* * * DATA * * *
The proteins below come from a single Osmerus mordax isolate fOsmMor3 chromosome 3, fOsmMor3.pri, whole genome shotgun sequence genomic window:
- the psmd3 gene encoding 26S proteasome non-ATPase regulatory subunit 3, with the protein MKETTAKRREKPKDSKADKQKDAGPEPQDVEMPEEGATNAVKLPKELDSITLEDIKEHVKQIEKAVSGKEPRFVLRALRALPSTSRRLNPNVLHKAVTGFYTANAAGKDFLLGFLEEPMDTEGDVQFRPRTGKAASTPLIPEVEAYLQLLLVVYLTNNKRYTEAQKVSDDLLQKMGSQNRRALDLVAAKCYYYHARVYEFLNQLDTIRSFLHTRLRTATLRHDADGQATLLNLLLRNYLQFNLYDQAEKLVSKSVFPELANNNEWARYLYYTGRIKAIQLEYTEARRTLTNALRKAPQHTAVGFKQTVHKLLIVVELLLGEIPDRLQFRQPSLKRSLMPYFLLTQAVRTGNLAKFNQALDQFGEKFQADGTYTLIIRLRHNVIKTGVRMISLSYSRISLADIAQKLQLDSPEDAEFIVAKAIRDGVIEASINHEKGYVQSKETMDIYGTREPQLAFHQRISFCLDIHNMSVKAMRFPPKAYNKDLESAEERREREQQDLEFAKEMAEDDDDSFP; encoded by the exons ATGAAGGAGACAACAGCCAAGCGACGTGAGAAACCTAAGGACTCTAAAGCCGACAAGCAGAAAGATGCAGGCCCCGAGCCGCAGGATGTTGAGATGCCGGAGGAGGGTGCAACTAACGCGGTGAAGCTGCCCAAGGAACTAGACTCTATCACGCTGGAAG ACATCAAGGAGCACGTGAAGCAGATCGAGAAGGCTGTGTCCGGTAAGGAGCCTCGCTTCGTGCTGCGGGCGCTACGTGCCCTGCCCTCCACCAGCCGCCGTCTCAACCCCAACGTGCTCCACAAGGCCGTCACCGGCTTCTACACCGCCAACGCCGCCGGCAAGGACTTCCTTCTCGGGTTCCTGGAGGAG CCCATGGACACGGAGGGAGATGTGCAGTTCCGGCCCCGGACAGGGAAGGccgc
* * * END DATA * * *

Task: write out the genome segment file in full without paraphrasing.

The proteins below come from a single Osmerus mordax isolate fOsmMor3 chromosome 3, fOsmMor3.pri, whole genome shotgun sequence genomic window:
- the psmd3 gene encoding 26S proteasome non-ATPase regulatory subunit 3, with the protein MKETTAKRREKPKDSKADKQKDAGPEPQDVEMPEEGATNAVKLPKELDSITLEDIKEHVKQIEKAVSGKEPRFVLRALRALPSTSRRLNPNVLHKAVTGFYTANAAGKDFLLGFLEEPMDTEGDVQFRPRTGKAASTPLIPEVEAYLQLLLVVYLTNNKRYTEAQKVSDDLLQKMGSQNRRALDLVAAKCYYYHARVYEFLNQLDTIRSFLHTRLRTATLRHDADGQATLLNLLLRNYLQFNLYDQAEKLVSKSVFPELANNNEWARYLYYTGRIKAIQLEYTEARRTLTNALRKAPQHTAVGFKQTVHKLLIVVELLLGEIPDRLQFRQPSLKRSLMPYFLLTQAVRTGNLAKFNQALDQFGEKFQADGTYTLIIRLRHNVIKTGVRMISLSYSRISLADIAQKLQLDSPEDAEFIVAKAIRDGVIEASINHEKGYVQSKETMDIYGTREPQLAFHQRISFCLDIHNMSVKAMRFPPKAYNKDLESAEERREREQQDLEFAKEMAEDDDDSFP; encoded by the exons ATGAAGGAGACAACAGCCAAGCGACGTGAGAAACCTAAGGACTCTAAAGCCGACAAGCAGAAAGATGCAGGCCCCGAGCCGCAGGATGTTGAGATGCCGGAGGAGGGTGCAACTAACGCGGTGAAGCTGCCCAAGGAACTAGACTCTATCACGCTGGAAG ACATCAAGGAGCACGTGAAGCAGATCGAGAAGGCTGTGTCCGGTAAGGAGCCTCGCTTCGTGCTGCGGGCGCTACGTGCCCTGCCCTCCACCAGCCGCCGTCTCAACCCCAACGTGCTCCACAAGGCCGTCACCGGCTTCTACACCGCCAACGCCGCCGGCAAGGACTTCCTTCTCGGGTTCCTGGAGGAG CCCATGGACACGGAGGGAGATGTGCAGTTCCGGCCCCGGACAGGGAAGGccgc